Kerima an actress best known for her role in Outcast of the Islands. Although commonly believed to be Algerian as she was portrayed when she gained fame as an actress, she is actually French.
Outcast of the Islands was set in Indonesia and her role was that of a native girl. In casting the role, director Carol Reed sought someone “seductive, radiant”, “as the soul of the country with its mysterious forests.” He felt no available actresses were right for the part. In an interview with Der Spiegel, he claimed to have searched for almost a year in Egypt, Singapore, and Borneo, auditioning “dancers, fashion models, beauty queens” before friends recommended Kerima, daughter of a very wealthy Arab in Algiers.Although her background was not Indonesian, film publicity sought to portray her as an indigenous islander. In London, she was quoted as saying “I live the life of Nature. I ride bareback, I walk barefoot, I swim bare.” As she had no acting experience, her role was completely non-verbal. Reed never used the voice of amateurs or children in his films. Had her voice been used, a French accent would have been obvious. A heavily publicized kissing scene in the movie lasted 112 seconds. This “marathon kiss” was the subject of a Life magazine article which included the photo of Kerima on the cover. This scene was used in advertising to entice people to see the film. It was considered “shocking” to some critics and “met with difficulty” by American censors.
Kerima was active in film throughout the 1950s and early 1960s, working with Italian and American directors including Joseph Mankiewicz and Howard Hawks. Her last known work were minor parts in 1972.
To create more publicity for Kerima and the movie Outcast, an exotic-island-girl image consistent with her role was created by the film’s executive producer, Alexander Korda. He claimed she was born in Algeria. She is listed as Algerian in many places such as the Internet Movie Data Base and Fandango. One blog cites her as rare “evidence of north African stars in Hollywood during the 1950s.” Another chose her in 2011 to represent Algeria in a list of sexy or otherwise noteworthy women from over 190 different countries. A search of birth records in Algerian newspapers was conducted around 2006 without locating any documentation of her birth. Her husband Guy Hamilton, an assistant director of Outcast, was then contacted and asked about Kerima’s background. He confirmed that she was born in France to French parents, is a French citizen, and that Korda created the name Kerima and the associated persona of an exotic Javanesenative to promote the movie. Another source claims her real name was Miriam, but instead of having her study medicine, she was “selling jewellery in the South of France”.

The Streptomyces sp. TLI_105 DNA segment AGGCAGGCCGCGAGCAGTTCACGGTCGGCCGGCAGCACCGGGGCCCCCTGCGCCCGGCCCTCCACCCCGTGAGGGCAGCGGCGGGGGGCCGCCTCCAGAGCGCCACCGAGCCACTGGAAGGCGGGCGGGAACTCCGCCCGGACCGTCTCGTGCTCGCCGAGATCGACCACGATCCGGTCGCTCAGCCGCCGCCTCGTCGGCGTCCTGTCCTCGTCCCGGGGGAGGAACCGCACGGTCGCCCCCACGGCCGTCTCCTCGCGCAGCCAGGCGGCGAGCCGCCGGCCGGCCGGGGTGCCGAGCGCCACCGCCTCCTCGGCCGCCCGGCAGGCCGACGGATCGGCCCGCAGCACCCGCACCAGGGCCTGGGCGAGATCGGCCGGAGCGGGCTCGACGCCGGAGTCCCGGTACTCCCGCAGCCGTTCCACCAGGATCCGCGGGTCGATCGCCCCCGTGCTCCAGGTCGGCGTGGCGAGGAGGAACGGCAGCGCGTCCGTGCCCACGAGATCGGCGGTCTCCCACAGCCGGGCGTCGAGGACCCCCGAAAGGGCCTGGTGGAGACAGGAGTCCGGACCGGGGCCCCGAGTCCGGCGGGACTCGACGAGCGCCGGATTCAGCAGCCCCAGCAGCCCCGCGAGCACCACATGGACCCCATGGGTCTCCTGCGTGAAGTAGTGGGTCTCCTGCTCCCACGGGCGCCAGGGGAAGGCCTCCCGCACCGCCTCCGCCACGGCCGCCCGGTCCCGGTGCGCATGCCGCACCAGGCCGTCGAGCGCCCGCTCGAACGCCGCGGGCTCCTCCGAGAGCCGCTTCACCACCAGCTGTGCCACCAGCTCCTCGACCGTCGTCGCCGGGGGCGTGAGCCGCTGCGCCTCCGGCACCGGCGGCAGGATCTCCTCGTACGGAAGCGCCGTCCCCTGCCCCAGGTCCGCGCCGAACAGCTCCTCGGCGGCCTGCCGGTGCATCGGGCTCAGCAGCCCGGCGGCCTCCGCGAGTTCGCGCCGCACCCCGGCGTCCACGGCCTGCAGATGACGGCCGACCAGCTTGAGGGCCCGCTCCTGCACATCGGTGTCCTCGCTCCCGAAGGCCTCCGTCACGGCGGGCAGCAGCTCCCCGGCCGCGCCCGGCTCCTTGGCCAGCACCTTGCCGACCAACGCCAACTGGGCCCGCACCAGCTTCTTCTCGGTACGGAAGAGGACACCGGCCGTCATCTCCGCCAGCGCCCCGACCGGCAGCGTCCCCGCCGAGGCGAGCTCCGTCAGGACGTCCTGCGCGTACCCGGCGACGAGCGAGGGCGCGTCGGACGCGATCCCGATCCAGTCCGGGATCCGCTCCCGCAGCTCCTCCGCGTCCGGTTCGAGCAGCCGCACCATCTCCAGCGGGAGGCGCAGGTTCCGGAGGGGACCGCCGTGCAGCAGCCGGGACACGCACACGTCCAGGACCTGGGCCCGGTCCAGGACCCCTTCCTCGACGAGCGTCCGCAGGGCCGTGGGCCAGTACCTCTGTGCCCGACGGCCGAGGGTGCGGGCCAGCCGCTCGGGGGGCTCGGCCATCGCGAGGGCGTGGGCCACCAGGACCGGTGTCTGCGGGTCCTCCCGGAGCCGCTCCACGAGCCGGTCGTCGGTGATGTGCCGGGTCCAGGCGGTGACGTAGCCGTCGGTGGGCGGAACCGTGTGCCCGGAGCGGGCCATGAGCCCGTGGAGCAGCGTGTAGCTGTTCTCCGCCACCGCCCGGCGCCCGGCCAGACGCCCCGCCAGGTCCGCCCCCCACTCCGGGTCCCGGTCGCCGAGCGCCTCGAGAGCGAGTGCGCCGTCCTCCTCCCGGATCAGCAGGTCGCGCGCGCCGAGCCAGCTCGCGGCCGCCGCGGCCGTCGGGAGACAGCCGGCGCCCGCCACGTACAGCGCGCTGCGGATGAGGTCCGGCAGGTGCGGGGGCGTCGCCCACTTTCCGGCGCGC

Her exotic looks did enable her to play various different nationalities, including an Egyptian in Land of the Pharaohs, a Vietnamese woman in The Quiet American and even a “she-wolf” in the Italian horror film La Lupa. In addition to Algerian, she has also been described as “a beautiful Pakistani actress”, as well as Italian, Indonesian, and Tunisian.
She was born in Toulouse, France to French parents. She studied medicine before finding success in acting. “Kerima” is a stage name created at the time of her first role when she was known as Miriam Charrière, a non-professional actress. She was “discovered” in Paris by the director of Outcast of the Islands, Carol Reed. By age 23, she was fluent in French, Spanish, and Italian.
They were later divorced. Kerima was married to Guy Hamilton, who was an assistant director for Outcast of the Islands, after they met again in Rome many years after the filming of Outcast. They lived in a villa in Andratx on the Mediterranean island of Mallorca from the mid-1970s for at least the next 30 years. Hamilton died in April 2016